WASHINGTON — Turkey faces “grave consequences” if it continues plans to buy the Russian S-400 air defense system, including being blocked from buying the F-35 fighter jet and Patriot air defense systems, the Pentagon’s top spokesman said Friday.

Asked about comments made earlier this week by America’s top general in Europe, acting press secretary Charlie Summers said: “If turkey takes the S-400, there would be grave consequence in terms of our military relationship, and the Patriots and the F-35s.”

“They will not get the F-35s if they take the S-400,” he added, later indicating the potential Patriot sale would also be blocked.

The comments came a few days after U.S. European Command head Gen. Curtis Scaparrotti said it would be his best military advice to bar Turkey from getting the F-35, should the country continue on the path of procuring the S-400.

The comments come as part of this week’s back-and-forth between Ankara and Washington on the issue.

On March 6, Turkish President Recep Tayyip Erdoğan told local television channels that not only will Turkey stick to its S-400 acquisition plans, but it might also seek the more advanced S-500 in the future.

"We signed a deal with Russia for the purchase of S-400, and will start co-production. It’s done,” Erdoğan said, according to local translations. “There can never be a turning back. This would not be ethical, it would be immoral. Nobody should ask us to lick up what we spat. Later, we may work with S-500s.”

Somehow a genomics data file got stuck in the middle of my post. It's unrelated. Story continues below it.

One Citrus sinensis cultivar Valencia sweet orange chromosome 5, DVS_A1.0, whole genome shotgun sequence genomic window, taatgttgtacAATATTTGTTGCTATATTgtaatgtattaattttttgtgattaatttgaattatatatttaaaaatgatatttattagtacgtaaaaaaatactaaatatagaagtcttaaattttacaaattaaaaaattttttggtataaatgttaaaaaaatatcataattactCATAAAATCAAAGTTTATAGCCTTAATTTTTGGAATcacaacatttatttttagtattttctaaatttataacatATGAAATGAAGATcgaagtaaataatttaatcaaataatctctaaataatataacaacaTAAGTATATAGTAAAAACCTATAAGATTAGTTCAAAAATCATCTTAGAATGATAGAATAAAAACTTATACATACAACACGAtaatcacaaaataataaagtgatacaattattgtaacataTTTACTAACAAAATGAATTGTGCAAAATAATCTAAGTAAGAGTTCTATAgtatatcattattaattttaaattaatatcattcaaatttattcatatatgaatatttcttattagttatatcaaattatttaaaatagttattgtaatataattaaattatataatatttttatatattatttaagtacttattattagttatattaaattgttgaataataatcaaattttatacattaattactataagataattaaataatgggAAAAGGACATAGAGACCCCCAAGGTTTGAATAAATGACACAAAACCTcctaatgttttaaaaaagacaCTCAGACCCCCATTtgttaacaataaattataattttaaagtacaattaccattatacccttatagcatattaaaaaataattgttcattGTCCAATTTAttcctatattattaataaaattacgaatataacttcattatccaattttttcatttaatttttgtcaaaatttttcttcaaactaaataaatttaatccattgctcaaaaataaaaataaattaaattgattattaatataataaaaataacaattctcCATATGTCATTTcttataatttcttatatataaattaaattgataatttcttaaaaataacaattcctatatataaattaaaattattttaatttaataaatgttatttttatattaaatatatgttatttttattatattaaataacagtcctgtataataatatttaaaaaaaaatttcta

And Friday morning, Turkish National Defence Minister Hulusi Akar said the U.S. not handing over F-35s to Turkey would be illegal and expressed his belief a solution could be found.

"Our peers say it is impossible to pass the sale of the F-35 aircraft in Congress, but we are working on a solution,” he said, according to the Turkish Anadolu Agency. “We have to protect and cover our 82 million citizens. S-400 systems will begin to be established in October. The Air Force continues to work where they’ll be stationed.”

Turkey plans to buy 100 Joint Strike Fighters over the course of the program, and its first F-35 pilots have already begun training alongside U.S. pilots at Luke Air Force Base, Arizona. Turkish companies play a key industrial role in the program as one of the producers of the center fuselage and the maker of the cockpit display.

As a result of the planned S-400 procurement, the Pentagon launched a large study into whether it would be possible to remove Turkey from the F-35 industrial base.

Turkey is also seeking the Patriot missile defense system. In December, the U.S. State Department cleared Ankara to buy the system for an estimated $3.5 billion, but discussions are still in the early stages of actual procurement.

Aaron Mehta was deputy editor and senior Pentagon correspondent for Defense News, covering policy, strategy and acquisition at the highest levels of the Defense Department and its international partners.

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